Photo credits:
Mikael Wallerstedt

Gísli Pálsson

Fellow, SCAS.
Professor Emeritus of Anthropology, University of Iceland.
Formerly Professor II, University of Oslo

Gísli Pálsson holds a Ph.D. in Anthropology from the University of Manchester. He has been
Visiting Professor at King’s College London and the Universities of Stavanger, Cambridge,
California Berkeley, Miami, and Iowa. Pálsson was elected Honorary Fellow of the Royal
Anthropological Institute of Great Britain and Ireland. He received the Rosenstiel Award in
Oceanographic Science from the Rosenstiel School of Marine and Atmospheric Science of
the University of Miami. His current work focuses on environmental issues within the frame-
work of environmental humanities. He has carried out fieldwork in Iceland, northern Canada,
the Cape Verde Islands, and the US Virgin Islands. Pálsson was the Vice-Chair of RESCUE
(Responses to Environmental and Societal Challenges for our Unstable Earth), a “Frontiers
of Science
” initiative of the European Science Foundation and COST during 2009–2011.

Pálsson has published numerous articles in international, peer-reviewed journals. Among his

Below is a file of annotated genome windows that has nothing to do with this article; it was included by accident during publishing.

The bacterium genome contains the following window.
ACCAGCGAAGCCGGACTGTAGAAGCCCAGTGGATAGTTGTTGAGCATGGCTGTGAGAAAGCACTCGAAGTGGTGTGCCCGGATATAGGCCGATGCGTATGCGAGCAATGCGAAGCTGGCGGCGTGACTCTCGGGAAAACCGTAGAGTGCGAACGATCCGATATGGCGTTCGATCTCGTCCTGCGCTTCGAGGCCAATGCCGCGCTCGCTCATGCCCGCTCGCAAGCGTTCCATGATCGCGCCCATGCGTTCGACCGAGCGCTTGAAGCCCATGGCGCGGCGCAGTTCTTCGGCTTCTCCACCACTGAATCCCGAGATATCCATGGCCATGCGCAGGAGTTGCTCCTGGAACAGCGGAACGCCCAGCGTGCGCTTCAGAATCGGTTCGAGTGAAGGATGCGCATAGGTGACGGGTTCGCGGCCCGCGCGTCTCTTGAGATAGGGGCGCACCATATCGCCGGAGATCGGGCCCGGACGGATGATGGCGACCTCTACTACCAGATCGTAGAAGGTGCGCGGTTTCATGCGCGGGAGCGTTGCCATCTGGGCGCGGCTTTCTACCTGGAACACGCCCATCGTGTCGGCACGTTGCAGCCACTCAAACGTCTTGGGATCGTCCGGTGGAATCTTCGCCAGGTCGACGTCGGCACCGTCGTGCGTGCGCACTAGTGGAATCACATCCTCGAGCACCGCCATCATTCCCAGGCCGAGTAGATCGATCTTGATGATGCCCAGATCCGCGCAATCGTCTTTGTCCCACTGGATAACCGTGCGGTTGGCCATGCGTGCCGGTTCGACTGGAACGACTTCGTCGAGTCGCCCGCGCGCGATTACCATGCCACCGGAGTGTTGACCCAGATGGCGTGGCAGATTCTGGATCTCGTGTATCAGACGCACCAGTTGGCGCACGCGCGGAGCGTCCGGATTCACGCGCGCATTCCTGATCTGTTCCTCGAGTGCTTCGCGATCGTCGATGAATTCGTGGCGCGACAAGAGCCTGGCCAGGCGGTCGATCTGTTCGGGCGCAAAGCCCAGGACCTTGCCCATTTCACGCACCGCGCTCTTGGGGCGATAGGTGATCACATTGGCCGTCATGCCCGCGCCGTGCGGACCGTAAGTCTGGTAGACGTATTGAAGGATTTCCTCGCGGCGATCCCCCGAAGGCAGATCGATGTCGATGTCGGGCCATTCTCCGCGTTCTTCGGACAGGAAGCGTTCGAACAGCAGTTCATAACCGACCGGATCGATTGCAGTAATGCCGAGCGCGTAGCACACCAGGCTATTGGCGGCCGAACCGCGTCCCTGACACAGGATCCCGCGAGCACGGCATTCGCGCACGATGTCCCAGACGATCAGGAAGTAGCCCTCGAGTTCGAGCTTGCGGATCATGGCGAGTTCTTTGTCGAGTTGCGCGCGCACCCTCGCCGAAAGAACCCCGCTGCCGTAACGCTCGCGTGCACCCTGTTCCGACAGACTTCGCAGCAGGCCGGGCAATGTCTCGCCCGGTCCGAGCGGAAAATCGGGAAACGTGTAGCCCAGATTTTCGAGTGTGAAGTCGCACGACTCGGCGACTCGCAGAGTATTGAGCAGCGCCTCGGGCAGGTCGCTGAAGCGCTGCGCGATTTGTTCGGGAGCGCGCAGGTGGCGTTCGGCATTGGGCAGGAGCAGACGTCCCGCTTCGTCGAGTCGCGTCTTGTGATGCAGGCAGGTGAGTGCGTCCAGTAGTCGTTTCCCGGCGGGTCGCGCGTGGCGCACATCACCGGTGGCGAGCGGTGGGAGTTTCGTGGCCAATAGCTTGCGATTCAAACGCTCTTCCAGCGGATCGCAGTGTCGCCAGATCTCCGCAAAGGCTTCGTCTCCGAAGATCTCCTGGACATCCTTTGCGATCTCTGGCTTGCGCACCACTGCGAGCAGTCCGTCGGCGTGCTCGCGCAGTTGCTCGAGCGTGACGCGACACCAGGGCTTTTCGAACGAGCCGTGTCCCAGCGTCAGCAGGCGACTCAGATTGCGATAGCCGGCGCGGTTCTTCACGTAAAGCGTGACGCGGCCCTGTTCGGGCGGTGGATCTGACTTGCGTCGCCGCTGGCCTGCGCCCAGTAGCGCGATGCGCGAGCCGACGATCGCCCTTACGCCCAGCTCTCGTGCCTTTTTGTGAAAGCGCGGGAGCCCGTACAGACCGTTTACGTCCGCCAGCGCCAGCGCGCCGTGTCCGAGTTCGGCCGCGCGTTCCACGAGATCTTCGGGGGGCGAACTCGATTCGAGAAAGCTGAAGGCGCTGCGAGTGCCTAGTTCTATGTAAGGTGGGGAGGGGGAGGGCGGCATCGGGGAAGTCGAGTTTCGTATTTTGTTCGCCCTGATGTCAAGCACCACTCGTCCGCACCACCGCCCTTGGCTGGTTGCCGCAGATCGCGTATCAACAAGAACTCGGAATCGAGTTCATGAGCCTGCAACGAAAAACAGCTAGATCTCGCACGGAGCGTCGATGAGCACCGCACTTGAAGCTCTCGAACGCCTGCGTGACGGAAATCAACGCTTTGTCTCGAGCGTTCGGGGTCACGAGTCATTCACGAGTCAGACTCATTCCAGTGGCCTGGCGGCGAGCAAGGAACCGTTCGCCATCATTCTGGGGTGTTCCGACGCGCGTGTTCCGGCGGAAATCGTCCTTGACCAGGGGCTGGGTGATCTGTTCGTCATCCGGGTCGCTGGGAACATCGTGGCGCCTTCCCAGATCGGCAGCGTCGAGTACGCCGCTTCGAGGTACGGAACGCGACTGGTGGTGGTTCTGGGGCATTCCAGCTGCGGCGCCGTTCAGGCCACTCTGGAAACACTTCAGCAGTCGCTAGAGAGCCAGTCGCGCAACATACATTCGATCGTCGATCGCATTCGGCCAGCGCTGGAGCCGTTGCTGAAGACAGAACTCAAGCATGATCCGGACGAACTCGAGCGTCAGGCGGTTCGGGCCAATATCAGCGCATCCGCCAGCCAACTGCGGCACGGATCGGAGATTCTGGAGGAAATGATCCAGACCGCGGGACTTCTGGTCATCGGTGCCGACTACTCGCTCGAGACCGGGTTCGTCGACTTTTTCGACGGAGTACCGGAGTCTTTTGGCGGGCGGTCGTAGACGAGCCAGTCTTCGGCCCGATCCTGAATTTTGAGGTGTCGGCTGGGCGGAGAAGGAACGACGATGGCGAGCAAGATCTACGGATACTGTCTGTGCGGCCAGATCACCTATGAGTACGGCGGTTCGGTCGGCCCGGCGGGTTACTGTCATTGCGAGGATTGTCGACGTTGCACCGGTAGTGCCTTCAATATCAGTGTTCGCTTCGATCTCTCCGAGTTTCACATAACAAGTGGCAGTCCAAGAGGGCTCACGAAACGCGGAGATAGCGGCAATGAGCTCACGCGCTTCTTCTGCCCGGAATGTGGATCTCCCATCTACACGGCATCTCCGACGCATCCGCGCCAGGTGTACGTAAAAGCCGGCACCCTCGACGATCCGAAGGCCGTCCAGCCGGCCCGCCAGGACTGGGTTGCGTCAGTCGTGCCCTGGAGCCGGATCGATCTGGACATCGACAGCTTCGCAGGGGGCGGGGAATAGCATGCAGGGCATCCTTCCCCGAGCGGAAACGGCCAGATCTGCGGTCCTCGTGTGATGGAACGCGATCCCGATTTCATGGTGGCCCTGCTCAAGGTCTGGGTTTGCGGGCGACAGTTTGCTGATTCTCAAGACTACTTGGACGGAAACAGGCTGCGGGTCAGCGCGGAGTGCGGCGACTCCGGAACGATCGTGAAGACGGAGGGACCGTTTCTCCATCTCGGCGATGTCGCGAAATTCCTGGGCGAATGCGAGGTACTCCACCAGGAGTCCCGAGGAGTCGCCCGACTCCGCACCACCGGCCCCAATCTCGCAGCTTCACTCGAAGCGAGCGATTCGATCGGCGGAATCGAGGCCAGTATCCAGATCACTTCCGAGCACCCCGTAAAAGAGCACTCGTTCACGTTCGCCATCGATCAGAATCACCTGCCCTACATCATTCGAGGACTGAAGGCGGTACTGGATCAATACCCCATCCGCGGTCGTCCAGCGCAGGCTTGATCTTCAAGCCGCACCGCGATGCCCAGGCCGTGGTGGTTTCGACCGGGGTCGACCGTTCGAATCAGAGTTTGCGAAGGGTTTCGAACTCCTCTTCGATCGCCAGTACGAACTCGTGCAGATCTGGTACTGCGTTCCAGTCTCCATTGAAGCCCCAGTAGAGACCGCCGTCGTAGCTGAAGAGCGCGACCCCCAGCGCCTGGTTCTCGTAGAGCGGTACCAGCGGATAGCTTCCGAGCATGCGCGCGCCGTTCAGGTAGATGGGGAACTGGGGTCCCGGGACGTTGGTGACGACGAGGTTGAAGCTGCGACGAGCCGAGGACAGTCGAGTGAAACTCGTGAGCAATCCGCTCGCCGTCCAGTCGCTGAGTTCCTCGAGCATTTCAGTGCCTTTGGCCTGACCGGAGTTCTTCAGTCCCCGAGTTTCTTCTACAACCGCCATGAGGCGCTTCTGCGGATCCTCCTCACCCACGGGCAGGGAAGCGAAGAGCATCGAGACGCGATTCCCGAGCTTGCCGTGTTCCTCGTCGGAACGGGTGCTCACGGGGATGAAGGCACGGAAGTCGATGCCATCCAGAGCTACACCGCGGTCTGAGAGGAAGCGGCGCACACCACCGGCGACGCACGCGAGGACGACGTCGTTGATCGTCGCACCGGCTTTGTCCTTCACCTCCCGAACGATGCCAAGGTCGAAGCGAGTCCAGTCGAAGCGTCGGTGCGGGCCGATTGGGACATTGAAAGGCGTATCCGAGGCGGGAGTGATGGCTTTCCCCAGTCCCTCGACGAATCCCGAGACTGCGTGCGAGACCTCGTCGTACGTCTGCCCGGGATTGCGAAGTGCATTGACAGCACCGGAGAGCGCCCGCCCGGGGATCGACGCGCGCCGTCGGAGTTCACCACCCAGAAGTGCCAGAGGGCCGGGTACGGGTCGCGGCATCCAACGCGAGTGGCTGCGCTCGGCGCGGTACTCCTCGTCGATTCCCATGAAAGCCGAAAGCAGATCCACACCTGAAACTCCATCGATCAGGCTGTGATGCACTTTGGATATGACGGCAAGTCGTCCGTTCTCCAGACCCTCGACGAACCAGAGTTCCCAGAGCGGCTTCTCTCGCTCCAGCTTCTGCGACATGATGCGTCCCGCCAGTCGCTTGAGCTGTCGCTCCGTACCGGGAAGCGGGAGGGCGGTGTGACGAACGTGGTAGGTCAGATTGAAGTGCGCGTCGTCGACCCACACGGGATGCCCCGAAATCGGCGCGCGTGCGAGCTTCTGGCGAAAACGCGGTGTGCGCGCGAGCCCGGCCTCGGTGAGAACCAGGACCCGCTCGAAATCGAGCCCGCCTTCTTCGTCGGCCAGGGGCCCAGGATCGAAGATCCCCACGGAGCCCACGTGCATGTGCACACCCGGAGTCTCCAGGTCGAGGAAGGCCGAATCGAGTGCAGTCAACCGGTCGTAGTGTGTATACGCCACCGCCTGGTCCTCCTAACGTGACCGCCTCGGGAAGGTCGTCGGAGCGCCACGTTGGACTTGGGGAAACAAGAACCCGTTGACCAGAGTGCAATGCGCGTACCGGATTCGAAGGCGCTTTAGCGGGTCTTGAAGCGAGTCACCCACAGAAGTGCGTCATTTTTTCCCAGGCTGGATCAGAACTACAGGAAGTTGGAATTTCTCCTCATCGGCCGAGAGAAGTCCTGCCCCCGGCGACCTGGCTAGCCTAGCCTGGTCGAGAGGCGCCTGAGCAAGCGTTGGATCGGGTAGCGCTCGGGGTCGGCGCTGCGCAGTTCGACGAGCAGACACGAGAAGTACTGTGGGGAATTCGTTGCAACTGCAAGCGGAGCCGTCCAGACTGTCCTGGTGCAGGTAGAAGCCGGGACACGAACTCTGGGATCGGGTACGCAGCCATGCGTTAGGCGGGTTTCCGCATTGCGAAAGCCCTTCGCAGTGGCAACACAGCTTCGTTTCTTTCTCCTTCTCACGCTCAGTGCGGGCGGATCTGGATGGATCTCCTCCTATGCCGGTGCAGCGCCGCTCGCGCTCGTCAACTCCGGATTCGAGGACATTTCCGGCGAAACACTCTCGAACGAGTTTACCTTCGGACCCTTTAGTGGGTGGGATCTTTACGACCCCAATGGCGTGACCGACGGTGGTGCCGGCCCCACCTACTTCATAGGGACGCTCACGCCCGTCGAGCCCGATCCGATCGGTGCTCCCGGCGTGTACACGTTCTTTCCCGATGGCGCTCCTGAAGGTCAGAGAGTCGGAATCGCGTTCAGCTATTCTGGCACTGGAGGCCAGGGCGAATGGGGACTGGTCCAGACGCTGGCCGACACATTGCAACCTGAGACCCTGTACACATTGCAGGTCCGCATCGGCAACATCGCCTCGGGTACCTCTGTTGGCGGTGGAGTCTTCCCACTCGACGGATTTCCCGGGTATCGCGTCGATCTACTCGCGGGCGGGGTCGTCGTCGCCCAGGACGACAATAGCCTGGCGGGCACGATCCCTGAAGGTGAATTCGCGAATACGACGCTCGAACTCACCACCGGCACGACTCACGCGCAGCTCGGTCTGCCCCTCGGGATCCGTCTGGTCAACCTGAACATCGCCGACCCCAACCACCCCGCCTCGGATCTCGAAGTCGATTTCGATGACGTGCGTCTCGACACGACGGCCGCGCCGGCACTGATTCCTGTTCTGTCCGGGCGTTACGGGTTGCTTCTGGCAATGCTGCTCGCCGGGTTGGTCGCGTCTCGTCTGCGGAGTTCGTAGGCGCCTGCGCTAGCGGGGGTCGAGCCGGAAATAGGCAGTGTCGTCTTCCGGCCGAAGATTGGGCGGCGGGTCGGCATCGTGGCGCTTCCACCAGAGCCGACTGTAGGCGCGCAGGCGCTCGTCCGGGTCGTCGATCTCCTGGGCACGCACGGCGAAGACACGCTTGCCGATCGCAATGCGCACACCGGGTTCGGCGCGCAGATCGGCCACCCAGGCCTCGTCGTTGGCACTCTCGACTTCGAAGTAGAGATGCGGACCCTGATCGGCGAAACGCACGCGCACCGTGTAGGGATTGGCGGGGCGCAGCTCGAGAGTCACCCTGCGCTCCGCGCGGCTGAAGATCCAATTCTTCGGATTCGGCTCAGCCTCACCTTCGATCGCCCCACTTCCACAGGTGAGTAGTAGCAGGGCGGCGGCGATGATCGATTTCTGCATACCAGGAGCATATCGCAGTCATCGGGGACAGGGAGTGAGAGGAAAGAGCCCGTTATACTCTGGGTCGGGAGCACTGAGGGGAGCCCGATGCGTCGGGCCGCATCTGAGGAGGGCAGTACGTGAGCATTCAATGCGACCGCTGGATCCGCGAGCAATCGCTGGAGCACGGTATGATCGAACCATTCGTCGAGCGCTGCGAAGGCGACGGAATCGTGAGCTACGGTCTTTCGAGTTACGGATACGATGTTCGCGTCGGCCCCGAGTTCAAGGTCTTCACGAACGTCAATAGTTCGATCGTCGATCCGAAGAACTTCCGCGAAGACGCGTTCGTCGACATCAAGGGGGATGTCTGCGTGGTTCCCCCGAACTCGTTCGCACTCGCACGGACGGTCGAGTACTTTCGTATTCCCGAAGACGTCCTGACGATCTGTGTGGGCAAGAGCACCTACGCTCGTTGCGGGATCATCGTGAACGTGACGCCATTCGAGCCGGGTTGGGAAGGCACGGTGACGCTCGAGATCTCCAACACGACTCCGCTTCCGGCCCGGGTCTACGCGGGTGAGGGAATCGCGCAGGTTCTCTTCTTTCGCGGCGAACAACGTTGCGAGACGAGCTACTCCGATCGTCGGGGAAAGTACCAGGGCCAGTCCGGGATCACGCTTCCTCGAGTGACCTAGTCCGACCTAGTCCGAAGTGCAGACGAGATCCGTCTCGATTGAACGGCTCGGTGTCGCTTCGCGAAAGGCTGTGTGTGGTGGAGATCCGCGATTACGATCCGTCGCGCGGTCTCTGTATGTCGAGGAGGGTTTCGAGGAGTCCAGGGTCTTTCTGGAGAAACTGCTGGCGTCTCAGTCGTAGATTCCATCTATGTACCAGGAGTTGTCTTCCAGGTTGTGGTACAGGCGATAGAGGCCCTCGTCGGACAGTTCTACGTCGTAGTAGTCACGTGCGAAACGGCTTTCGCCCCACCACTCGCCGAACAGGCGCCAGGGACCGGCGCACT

recent books are An Awkward Extinction: The Great Auk and the Loss of Species (2022),
The Human Age: How We Created the Anthropocene Era and Caused the Climate Crisis
, Can Science Resolve the Nature/Nurture Debate? (with Margaret Lock, 2016),
Biosocial Becomings: Integrating Social and Biological Anthropology
(co-edited with Tim
Ingold, 2013), and The Man Who Stole Himself: The Slave Odyssey of Hans Jonathan (2016).
The Man Who Stole Himself
received the Vinson Sutlive Book Prize in Historical Anthropology
administered by the College of William & Mary, and was listed as one of the Times Literary
Books of the Year in 2017.

At SCAS, Pálsson will work on the historical origins and theoretical and practical significance
of “unnatural” extinctions (triggered by humans).

This information is accurate as of the academic year 2022-23.